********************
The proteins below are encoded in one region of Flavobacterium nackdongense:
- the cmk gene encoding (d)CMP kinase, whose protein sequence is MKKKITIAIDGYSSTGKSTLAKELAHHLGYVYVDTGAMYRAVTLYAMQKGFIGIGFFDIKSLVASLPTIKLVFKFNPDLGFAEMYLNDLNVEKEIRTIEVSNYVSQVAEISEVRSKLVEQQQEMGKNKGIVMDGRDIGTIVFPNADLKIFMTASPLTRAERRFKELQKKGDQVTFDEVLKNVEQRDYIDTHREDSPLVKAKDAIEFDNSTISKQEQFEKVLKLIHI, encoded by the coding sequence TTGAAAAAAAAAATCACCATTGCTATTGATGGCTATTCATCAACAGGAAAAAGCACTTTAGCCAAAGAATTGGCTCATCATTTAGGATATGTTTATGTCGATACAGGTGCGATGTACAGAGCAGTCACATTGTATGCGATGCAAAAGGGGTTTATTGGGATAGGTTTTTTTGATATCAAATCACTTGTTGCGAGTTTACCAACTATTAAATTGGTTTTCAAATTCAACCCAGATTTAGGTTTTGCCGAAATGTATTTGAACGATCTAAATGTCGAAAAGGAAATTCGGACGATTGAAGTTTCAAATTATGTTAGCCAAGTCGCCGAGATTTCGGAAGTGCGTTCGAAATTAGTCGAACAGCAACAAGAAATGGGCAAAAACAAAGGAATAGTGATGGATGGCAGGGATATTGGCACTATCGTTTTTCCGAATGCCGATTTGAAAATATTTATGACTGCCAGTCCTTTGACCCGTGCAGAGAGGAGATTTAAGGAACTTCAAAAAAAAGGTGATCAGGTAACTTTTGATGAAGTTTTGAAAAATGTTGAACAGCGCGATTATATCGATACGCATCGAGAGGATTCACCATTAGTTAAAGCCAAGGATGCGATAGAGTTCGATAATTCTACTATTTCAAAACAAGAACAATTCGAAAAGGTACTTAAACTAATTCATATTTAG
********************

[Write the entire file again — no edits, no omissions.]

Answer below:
The proteins below are encoded in one region of Flavobacterium nackdongense:
- the cmk gene encoding (d)CMP kinase, whose protein sequence is MKKKITIAIDGYSSTGKSTLAKELAHHLGYVYVDTGAMYRAVTLYAMQKGFIGIGFFDIKSLVASLPTIKLVFKFNPDLGFAEMYLNDLNVEKEIRTIEVSNYVSQVAEISEVRSKLVEQQQEMGKNKGIVMDGRDIGTIVFPNADLKIFMTASPLTRAERRFKELQKKGDQVTFDEVLKNVEQRDYIDTHREDSPLVKAKDAIEFDNSTISKQEQFEKVLKLIHI, encoded by the coding sequence TTGAAAAAAAAAATCACCATTGCTATTGATGGCTATTCATCAACAGGAAAAAGCACTTTAGCCAAAGAATTGGCTCATCATTTAGGATATGTTTATGTCGATACAGGTGCGATGTACAGAGCAGTCACATTGTATGCGATGCAAAAGGGGTTTATTGGGATAGGTTTTTTTGATATCAAATCACTTGTTGCGAGTTTACCAACTATTAAATTGGTTTTCAAATTCAACCCAGATTTAGGTTTTGCCGAAATGTATTTGAACGATCTAAATGTCGAAAAGGAAATTCGGACGATTGAAGTTTCAAATTATGTTAGCCAAGTCGCCGAGATTTCGGAAGTGCGTTCGAAATTAGTCGAACAGCAACAAGAAATGGGCAAAAACAAAGGAATAGTGATGGATGGCAGGGATATTGGCACTATCGTTTTTCCGAATGCCGATTTGAAAATATTTATGACTGCCAGTCCTTTGACCCGTGCAGAGAGGAGATTTAAGGAACTTCAAAAAAAAGGTGATCAGGTAACTTTTGATGAAGTTTTGAAAAATGTTGAACAGCGCGATTATATCGATACGCATCGAGAGGATTCACCATTAGTTAAAGCCAAGGATGCGATAGAGTTCGATAATTCTACTATTTCAAAACAAGAACAATTCGAAAAGGTACTTAAACTAATTCATATTTAG